Cheyenne VA Medical Center – Cheyenne, Wyoming
The sun rises later and later.
We bid farewell to our Brother Rick Dyer, The Lion, of Livingston MT. As I write, he should be home having dinner with his lovely wife, Carol.
Our ride began straight into the blaze of a giant morning sun that crept into another crystal blue sky. Sharp dark shadows stretched out from the front and rear tires of each riders bike, and swayed slowly to the right and left as they swept through turns and curves. That was the best of it. The temperature began at 28 degrees, and through the day across 360 miles, it didn’t change much, but the weather did.
Most riders, like myself, dressed for the extreme with everything they had to stay warm and dry. Body heat stuck with me for about a half hour, and as I looked to riders ahead and behind, I admired their commitment and sense of adventure. I’d freely give any of them the shirt off my back, but my heated liners would take some persuasion!
Within the hour, we rode under a heavy band of cloud, and then it cleared at our gas stop in Rock Springs. The police, sheriff, and fire departments were together as our escort through town to flag line at the Archie Hay American Legion Post 24. For the past three years, or so, Mike and Kat Tipton, WY State Coordinators, arranged a hearty breakfast brunch; scrambled eggs and hash browns, thick country bacon, biscuits and gravy, and a selection of fruits.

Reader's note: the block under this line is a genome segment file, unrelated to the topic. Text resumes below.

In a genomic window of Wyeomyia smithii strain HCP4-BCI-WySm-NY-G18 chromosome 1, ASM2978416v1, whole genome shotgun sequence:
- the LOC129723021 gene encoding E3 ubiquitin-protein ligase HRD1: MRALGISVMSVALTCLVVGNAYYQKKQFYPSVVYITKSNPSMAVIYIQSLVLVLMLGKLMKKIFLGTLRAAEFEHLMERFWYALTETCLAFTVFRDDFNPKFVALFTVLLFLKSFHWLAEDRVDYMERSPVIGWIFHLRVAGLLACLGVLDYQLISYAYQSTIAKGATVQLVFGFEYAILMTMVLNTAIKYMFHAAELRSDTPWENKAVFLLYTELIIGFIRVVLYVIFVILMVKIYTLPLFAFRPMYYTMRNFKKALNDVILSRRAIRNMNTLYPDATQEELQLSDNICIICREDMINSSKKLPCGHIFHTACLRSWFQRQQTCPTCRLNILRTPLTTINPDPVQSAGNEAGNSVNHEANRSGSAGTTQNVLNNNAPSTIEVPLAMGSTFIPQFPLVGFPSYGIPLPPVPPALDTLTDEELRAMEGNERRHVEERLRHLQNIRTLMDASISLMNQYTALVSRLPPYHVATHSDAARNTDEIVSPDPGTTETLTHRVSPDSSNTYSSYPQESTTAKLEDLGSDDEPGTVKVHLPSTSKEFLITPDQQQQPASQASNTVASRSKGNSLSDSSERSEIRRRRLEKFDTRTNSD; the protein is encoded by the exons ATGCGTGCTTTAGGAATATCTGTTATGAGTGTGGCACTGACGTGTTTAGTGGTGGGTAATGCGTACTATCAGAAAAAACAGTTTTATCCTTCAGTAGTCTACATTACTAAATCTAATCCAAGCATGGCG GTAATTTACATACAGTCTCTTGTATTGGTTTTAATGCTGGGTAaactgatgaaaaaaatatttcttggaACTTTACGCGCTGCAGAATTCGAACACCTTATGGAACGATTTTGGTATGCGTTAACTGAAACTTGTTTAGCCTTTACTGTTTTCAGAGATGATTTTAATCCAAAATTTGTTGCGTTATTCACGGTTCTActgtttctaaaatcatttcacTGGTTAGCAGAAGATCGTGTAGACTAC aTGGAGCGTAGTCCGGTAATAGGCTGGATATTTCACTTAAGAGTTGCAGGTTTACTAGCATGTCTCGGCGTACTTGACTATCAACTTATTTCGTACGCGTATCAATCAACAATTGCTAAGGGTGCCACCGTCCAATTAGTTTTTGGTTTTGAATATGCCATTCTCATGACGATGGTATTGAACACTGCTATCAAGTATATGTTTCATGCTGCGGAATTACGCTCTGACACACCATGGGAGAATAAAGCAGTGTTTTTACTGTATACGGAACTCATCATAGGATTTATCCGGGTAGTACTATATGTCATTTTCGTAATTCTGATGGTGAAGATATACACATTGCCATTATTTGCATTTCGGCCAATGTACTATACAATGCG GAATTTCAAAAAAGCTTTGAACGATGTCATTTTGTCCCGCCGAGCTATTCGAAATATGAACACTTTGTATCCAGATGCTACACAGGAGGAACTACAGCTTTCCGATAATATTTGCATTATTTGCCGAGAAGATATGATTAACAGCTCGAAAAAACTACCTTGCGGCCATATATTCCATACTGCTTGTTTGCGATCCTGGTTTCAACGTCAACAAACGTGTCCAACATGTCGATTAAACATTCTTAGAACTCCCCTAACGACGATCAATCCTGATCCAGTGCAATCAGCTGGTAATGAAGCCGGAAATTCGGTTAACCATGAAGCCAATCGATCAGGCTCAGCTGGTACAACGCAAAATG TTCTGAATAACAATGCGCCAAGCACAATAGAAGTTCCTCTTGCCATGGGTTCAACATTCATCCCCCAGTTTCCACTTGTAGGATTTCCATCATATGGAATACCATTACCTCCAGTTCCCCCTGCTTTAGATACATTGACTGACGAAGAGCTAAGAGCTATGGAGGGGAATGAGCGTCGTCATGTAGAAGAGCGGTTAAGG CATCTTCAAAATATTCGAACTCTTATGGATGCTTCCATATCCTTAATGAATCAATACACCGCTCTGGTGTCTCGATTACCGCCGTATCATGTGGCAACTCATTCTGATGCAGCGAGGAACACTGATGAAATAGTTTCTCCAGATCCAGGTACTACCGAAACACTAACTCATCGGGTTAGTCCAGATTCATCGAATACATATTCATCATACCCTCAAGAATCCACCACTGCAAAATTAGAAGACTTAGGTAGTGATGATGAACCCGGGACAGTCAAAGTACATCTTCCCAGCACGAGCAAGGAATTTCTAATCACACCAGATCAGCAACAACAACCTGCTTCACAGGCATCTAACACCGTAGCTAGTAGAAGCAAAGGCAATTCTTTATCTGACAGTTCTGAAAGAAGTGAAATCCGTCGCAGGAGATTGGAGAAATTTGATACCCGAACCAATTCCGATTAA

Our morning meeting followed with an unknown as to restrictions at the Cheyenne VAMC. Since we will not be allowed inside, the weather will be the factor.
Wayne shared wise words, as usual, with the point being that as we improve our relationship with Jesus, we make a difference not only in our life, but in the lives of others.
The morning tribute was to Army Staff Sgt. Joshua “Zach” Beale, 32 years old, He was killed during combat operations during his third tour in Afghanistan. He leaves behind a wife and two children. Zach is not forgotten.
While a snow squall blew through town, we had time to check out the club next door. A very long wall presented artifacts, mementos, and items from WWI and WWII. Ceiling tiles were photos of veterans of those wars, with the NVAR banners among them.
It might have been 38 degrees for our departure, but that was not relevant, as most riders were toasty warm in todays wired riding apparel and heated grips. (Back in the day, truck inner tubes for leg covers and newspaper for jacket insulation did a lot less and a lot cheaper.)
From the gas stop in Rawlins, we rounded what was visible of Elk Mountain. The low clouds had most of it covered, and the wind wasn’t too awfully bad, or we’re just getting used to it! Somewhere out there, we blew through a bit of sleet, but only enough to say we did.
East of Laramie, we roared up the snow covered pass like we owned it. The winds picked up and our trail to Cheyenne looked, ominous. Our escort waited about 10 miles out of Cheyenne, with support for clear passage to the VAMC.
The weather was not fit for the fair or faint, or veterans with guarded health, but it was just fine for riders on the NVAR. We rode around the parking lots and made a lot of noise to let them know we were there. We will expect better next year. In the meantime, Mike and Kat will give a bag of ride pins and post cards from kids to a director to pass on the the veterans.
Steve “Babyface” Wiseman joins us this evening. Glad to have him back on the ride.
As you’ve read, or not read, I have no contact time with veterans to report. This pandemic and its lockdown continue to plague the nation. We hope it passes soon.
The fine members of VFW Post 1881 prepared a fine dinner to finish our blustery day of travel.
Thank You & Never Forget – Mike (Track) Rinowski